[bksvol-discuss] Re: Requirements for acceptance -- the bottom line

Good morning:

Well it's me again. (smile)

(jana said)
"Keep in mind that the requirements that Jesse has outlined for us are
minimal.  This does not mean that excellence should not be encouraged."

The problem is it was practically being discouraged.
as a side note, i worked on 2 books tonight, 1 i am about to vallidate with
an accuracy of 99.92% (312 page book)

The other one is currently around 99.4 but i still have some work to go on
it. i'll probably get it around 99.6.
Rhetorical Question, that second book had 2 missing pages in the middle of
the book, should i have rejected the book?
You could make the argument for yes. In my opinion, no. but i went 1 step
further i have placed the book on hold at my local library so i can grab it
tomorrow and scan those 2 pages.
(now thats a complete book)

----- Original Message ----- 
From: "Jana Jackson" <jana@xxxxxxxxxxxxxxx>
To: <bksvol-discuss@xxxxxxxxxxxxx>
Sent: Saturday, August 14, 2004 12:32 AM
Subject: [bksvol-discuss] Re: Requirements for acceptance -- the bottom line


> Hi, Silvara!  Please know that your validation efforts are very much
> appreciated.  As Mary said, Bookshare.org is a community.  Each volunteer
> brings his or her own strengths (or weaknesses, as the case may be) to the
> table.  Some of us have more time, patience, and editing skills than
others.
> As OCR software continues to improve, many of us are finding it easier to
> clean up our scans before submitting, resulting in much-improved scans.
>
> Keep in mind that the requirements that Jesse has outlined for us are
> minimal.  This does not mean that excellence should not be encouraged.
> Remember that when you validate or submit a book, you are not necessarily
> doing so for the benefit of the Bookshare staff; you are doing it for the
> good of the Bookshare community as a whole.  Please keep up your good
work!
> Take care!
>
> Jana
>
> ----- Original Message ----- 
> From: "Silvara" <silvara@xxxxxxx>
> To: <bksvol-discuss@xxxxxxxxxxxxx>
> Sent: Friday, August 13, 2004 9:38 PM
> Subject: [bksvol-discuss] Re: Requirements for acceptance -- the bottom
line
>
>
> > I have a couple of points that I'd like to discuss.
> > What is readable is very subjective.  As you stated Mary, what is
> considered
> > readable to one person can be totally frustrating for another.  The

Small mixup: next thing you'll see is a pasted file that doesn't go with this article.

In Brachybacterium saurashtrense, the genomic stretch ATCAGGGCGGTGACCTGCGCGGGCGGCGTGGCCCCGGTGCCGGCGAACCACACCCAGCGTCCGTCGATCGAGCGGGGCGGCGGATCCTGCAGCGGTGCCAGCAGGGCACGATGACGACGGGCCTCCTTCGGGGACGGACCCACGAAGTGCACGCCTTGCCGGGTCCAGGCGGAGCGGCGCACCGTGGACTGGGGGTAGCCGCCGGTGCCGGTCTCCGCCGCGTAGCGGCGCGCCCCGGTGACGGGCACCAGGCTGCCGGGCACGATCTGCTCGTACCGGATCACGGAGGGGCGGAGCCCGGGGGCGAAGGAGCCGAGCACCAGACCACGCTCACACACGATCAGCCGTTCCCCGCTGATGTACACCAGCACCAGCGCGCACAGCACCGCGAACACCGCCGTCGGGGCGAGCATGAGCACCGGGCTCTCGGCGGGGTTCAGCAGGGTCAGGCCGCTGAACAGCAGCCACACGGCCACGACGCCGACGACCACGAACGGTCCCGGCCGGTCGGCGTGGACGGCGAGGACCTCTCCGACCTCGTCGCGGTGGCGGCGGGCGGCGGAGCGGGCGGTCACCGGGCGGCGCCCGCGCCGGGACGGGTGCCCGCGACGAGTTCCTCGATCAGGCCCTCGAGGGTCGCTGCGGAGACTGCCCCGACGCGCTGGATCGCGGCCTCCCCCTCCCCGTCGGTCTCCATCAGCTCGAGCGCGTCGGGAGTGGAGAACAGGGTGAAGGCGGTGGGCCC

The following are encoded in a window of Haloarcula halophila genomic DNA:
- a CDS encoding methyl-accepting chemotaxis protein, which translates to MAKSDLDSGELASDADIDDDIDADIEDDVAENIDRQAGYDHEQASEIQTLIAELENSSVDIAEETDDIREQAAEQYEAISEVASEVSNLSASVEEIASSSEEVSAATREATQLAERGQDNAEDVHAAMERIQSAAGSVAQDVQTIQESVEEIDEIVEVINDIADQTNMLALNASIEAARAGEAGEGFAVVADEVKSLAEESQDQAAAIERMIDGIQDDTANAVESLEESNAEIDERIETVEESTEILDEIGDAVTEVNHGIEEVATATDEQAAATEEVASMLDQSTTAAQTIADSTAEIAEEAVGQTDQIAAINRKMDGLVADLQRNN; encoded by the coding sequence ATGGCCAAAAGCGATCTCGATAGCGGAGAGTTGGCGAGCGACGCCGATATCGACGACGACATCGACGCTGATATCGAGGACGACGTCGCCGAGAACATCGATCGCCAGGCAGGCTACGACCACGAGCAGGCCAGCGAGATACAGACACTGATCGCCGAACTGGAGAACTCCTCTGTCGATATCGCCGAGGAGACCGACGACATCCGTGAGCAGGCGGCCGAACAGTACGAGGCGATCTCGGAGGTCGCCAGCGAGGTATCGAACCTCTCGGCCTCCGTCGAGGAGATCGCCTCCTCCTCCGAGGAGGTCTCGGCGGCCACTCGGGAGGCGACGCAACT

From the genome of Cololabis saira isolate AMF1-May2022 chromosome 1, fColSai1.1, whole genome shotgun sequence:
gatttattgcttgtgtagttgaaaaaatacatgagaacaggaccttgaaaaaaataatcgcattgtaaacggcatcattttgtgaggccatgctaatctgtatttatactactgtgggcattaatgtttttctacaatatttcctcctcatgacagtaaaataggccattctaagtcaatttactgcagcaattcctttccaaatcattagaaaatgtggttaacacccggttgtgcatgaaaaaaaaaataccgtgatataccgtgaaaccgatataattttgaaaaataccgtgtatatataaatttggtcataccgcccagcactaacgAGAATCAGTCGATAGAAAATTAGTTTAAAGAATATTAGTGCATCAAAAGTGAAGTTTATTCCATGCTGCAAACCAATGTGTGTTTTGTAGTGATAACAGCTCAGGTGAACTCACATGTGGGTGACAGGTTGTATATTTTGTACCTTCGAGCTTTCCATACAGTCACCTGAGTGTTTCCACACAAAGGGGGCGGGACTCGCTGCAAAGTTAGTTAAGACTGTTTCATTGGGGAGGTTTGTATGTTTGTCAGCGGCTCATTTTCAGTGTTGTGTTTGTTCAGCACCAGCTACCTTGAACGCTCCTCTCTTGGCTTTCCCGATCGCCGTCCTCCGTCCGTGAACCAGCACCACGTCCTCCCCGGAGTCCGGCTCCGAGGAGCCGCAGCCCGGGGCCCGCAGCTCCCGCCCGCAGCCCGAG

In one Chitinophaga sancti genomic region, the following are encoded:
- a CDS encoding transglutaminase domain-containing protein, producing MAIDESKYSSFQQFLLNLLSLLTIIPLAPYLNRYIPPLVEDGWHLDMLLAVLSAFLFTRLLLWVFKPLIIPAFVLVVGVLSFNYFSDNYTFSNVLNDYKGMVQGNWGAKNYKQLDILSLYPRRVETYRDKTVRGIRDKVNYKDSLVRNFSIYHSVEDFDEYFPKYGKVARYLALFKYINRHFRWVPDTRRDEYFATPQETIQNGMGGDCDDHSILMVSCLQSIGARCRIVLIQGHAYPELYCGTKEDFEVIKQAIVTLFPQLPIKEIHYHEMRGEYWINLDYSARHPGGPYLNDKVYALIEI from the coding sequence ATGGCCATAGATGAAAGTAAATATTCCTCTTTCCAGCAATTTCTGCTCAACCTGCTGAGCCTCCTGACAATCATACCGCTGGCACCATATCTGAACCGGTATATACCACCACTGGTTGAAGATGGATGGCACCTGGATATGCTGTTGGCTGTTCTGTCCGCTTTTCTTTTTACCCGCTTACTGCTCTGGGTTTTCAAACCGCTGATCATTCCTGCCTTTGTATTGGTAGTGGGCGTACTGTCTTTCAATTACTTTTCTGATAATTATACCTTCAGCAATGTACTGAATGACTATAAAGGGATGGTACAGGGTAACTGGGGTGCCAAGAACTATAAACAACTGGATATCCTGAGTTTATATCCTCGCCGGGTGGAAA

> example
> > about the term paper perfectly illustrates my feelings in this matter.
I
> > too, would like to know if it's possible to raise the quality standards
> for
> > bookshare. I totally love this idea of bookshare and how we can have
> instant
> > access to a wide variety of books. But I strongly feel that quality is
> > important.  After all, bookshare is not a free service.  If we don't pay
> > cash, we pay with our time.
> >
> > About 3 months ago I noticed that there were a lot of books waiting to
be
> > validated.  Thus, over the past 3 months I've spent a lot of my free
time
> > validating. I've validated thirty something books during this period. I
> > spent time doing some basic cleaning up so that these books could be
even
> > better.  However, the comments by the powers-that- be, during this week
> has
> > lead me to feel that my efforts to improve the books were a waste of my
> > time, and worse, not appreciated.  I can not consciously approve books
> > knowing that with a little extra time spent on the clean up process, the
> > book's quality can approach near-perfection.  Thus, the result is that I
> > will have to think about how much time I want to devote to bookshare in
> the
> > future.
> >
> > ----- Original Message ----- 
> > From: "Mary Otten" <maryotten@xxxxxxxxxxxxx>
> > To: <bksvol-discuss@xxxxxxxxxxxxx>
> > Sent: Friday, August 13, 2004 8:03 PM
> > Subject: [bksvol-discuss] Re: Requirements for acceptance -- the bottom
> line
> >
> >
> > > Ah yes. the notion of what is readable is the rub in all of this.
> Richard,
> > I love your idea about the volunteers and validating.
> > > But getting back to the idea of readable, consider, if you will, what
> > would happen to you if you turned in a term  paper, let's not even
discuss
> a
> > thesis or disertation, just a garden variety term paper, and that paper
> had
> > > a bunch of cross-outs, scribblings, maybe a few coffee stains
obscuring
> > some of the text. What are the chances, do you suppose, that you would
get
> > anything but an F on that messy paper, 95 or even 98 percent of
> > > which might be perfectly readable? Why the heck should people pay for
> > anything less than the high end of "good" quality? Why shouldn't we as
> > submitters of materials take enough pride in what we submit to want to
> > > make it truly readable, i.e. containing some errors, but not so many
> that
> > the meaning of entire passages is  garbled? Obviously, if you have an
old
> > book with a bad font that just won't ocr well, there's not a lot you can
> > > do. I've got such a book that I keep trying, hoping that the next
> > iteration of K1k will unlock the key to the crummy Soviet-era font and
> paper
> > on which the book was printed, so that I can actually enjoy reading the
> > > book myself and have a decent enough scan to post for anybody else
crazy
> > enough to want to read this particular volume. <smile>
> > > Somebody posted a question asking about how the standards were decided
> > upon, or words to that effect. I too would be interested in that, and
> would
> > like to know if there is anything that we can do to revisit the issue
> > > and get them raised. The word "readable" means very different things
to
> > different people, it would seem. Otherwise, we wouldn't have titles on
the
> > system with portions that are totally garbled and not at all readable.
> > > Mary
> > >
> > >
> > >
> >
> >
>
>
>


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